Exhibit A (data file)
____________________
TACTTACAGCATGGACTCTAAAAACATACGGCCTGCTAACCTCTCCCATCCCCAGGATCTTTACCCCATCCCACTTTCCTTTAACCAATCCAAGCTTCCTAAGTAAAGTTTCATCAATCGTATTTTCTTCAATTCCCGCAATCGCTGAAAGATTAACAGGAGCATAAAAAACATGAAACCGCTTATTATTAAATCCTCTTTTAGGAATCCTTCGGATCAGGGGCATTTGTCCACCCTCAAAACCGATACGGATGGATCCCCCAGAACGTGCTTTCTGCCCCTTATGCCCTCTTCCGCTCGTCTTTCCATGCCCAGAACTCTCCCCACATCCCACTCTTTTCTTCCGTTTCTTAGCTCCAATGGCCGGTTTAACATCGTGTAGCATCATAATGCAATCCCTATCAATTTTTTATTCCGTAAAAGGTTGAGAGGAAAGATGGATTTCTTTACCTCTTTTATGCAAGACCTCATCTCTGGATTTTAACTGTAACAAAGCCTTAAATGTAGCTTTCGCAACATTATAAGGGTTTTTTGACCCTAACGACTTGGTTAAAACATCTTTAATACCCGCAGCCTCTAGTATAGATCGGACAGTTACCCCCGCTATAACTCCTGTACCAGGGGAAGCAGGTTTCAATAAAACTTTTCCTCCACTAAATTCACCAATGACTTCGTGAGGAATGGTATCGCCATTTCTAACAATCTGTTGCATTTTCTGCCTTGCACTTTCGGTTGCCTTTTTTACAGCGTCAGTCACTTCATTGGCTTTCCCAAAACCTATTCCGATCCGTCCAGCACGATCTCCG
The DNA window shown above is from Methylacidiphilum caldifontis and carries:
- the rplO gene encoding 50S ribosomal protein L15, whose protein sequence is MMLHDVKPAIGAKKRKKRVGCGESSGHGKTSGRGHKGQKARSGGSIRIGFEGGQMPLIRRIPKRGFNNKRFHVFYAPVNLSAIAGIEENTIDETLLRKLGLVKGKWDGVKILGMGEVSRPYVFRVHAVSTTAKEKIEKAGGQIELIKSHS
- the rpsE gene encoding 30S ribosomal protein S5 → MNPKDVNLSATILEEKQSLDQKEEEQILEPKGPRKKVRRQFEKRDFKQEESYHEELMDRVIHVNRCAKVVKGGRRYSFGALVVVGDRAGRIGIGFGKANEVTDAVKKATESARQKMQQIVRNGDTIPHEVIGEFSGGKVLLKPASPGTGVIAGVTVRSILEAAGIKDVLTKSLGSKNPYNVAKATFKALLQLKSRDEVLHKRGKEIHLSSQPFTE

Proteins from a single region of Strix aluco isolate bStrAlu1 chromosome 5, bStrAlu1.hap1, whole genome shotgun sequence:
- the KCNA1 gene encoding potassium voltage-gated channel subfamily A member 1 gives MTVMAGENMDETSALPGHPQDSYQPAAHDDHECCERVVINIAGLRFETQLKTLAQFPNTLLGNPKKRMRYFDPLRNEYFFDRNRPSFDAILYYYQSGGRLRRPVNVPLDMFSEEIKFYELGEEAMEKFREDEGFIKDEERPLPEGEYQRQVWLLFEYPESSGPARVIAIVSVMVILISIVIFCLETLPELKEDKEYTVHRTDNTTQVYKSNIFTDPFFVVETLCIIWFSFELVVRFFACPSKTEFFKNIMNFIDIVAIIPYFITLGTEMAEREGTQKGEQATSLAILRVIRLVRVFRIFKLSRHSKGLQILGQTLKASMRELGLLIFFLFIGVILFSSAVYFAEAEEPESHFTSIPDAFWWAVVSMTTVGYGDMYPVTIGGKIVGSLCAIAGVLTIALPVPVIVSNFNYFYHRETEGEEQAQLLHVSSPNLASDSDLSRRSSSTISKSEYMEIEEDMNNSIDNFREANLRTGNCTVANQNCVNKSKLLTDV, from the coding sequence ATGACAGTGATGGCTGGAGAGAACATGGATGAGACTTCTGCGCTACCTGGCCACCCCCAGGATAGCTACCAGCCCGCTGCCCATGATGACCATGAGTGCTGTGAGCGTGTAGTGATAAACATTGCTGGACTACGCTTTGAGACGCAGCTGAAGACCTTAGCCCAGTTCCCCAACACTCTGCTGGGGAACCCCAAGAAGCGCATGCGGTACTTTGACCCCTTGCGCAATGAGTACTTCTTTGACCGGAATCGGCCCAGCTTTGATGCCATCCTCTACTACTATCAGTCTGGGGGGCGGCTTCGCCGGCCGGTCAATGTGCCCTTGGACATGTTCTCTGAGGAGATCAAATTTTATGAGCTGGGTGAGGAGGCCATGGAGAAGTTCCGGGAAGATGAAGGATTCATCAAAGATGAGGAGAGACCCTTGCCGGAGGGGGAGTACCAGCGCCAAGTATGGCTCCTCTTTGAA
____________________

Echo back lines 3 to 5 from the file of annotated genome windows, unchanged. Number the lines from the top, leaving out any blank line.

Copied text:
- the rplO gene encoding 50S ribosomal protein L15, whose protein sequence is MMLHDVKPAIGAKKRKKRVGCGESSGHGKTSGRGHKGQKARSGGSIRIGFEGGQMPLIRRIPKRGFNNKRFHVFYAPVNLSAIAGIEENTIDETLLRKLGLVKGKWDGVKILGMGEVSRPYVFRVHAVSTTAKEKIEKAGGQIELIKSHS
- the rpsE gene encoding 30S ribosomal protein S5 → MNPKDVNLSATILEEKQSLDQKEEEQILEPKGPRKKVRRQFEKRDFKQEESYHEELMDRVIHVNRCAKVVKGGRRYSFGALVVVGDRAGRIGIGFGKANEVTDAVKKATESARQKMQQIVRNGDTIPHEVIGEFSGGKVLLKPASPGTGVIAGVTVRSILEAAGIKDVLTKSLGSKNPYNVAKATFKALLQLKSRDEVLHKRGKEIHLSSQPFTE

Proteins from a single region of Strix aluco isolate bStrAlu1 chromosome 5, bStrAlu1.hap1, whole genome shotgun sequence: